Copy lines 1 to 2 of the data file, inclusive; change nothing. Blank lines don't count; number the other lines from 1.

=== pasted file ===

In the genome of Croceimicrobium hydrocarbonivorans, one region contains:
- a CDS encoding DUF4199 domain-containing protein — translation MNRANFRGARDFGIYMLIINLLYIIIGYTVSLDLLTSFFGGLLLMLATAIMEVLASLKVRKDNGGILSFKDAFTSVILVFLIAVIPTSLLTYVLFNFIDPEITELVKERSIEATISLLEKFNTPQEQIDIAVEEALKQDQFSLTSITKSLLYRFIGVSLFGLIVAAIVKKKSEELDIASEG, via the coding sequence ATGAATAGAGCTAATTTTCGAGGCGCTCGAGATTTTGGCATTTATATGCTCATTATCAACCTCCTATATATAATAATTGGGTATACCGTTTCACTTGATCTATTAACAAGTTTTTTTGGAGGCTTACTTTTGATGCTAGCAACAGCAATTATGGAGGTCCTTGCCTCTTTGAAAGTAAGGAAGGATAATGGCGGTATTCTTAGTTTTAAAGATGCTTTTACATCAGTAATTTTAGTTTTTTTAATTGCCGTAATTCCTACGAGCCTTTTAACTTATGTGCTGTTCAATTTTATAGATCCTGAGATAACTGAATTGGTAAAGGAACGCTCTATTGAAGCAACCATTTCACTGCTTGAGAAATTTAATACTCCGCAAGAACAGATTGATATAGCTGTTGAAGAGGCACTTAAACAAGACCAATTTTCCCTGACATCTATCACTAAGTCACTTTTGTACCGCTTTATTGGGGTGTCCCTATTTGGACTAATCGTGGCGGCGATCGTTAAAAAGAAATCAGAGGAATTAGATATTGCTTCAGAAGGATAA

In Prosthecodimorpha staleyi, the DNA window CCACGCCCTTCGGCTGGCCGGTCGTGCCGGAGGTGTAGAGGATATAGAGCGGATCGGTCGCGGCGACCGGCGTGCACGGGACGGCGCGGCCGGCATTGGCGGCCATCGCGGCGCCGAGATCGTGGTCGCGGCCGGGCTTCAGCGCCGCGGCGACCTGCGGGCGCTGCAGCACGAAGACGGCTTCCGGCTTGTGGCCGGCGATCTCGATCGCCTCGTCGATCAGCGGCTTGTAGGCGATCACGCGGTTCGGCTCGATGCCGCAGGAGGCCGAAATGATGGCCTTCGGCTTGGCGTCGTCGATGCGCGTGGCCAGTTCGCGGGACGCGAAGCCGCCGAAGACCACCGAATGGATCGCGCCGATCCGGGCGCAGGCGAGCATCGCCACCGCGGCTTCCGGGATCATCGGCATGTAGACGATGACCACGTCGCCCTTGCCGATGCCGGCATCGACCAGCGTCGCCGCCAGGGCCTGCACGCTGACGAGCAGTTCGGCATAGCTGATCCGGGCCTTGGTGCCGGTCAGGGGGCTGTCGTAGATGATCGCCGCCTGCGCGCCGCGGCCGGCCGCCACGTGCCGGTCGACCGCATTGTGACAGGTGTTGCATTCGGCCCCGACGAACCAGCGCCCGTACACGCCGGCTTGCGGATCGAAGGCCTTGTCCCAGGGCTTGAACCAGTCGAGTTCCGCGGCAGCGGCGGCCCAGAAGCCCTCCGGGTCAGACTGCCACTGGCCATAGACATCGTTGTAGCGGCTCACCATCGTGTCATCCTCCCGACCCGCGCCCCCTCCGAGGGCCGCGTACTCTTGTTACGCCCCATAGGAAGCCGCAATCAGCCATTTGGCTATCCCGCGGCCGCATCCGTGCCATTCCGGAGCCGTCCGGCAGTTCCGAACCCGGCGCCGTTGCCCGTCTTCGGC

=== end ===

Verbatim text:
In the genome of Croceimicrobium hydrocarbonivorans, one region contains:
- a CDS encoding DUF4199 domain-containing protein — translation MNRANFRGARDFGIYMLIINLLYIIIGYTVSLDLLTSFFGGLLLMLATAIMEVLASLKVRKDNGGILSFKDAFTSVILVFLIAVIPTSLLTYVLFNFIDPEITELVKERSIEATISLLEKFNTPQEQIDIAVEEALKQDQFSLTSITKSLLYRFIGVSLFGLIVAAIVKKKSEELDIASEG, via the coding sequence ATGAATAGAGCTAATTTTCGAGGCGCTCGAGATTTTGGCATTTATATGCTCATTATCAACCTCCTATATATAATAATTGGGTATACCGTTTCACTTGATCTATTAACAAGTTTTTTTGGAGGCTTACTTTTGATGCTAGCAACAGCAATTATGGAGGTCCTTGCCTCTTTGAAAGTAAGGAAGGATAATGGCGGTATTCTTAGTTTTAAAGATGCTTTTACATCAGTAATTTTAGTTTTTTTAATTGCCGTAATTCCTACGAGCCTTTTAACTTATGTGCTGTTCAATTTTATAGATCCTGAGATAACTGAATTGGTAAAGGAACGCTCTATTGAAGCAACCATTTCACTGCTTGAGAAATTTAATACTCCGCAAGAACAGATTGATATAGCTGTTGAAGAGGCACTTAAACAAGACCAATTTTCCCTGACATCTATCACTAAGTCACTTTTGTACCGCTTTATTGGGGTGTCCCTATTTGGACTAATCGTGGCGGCGATCGTTAAAAAGAAATCAGAGGAATTAGATATTGCTTCAGAAGGATAA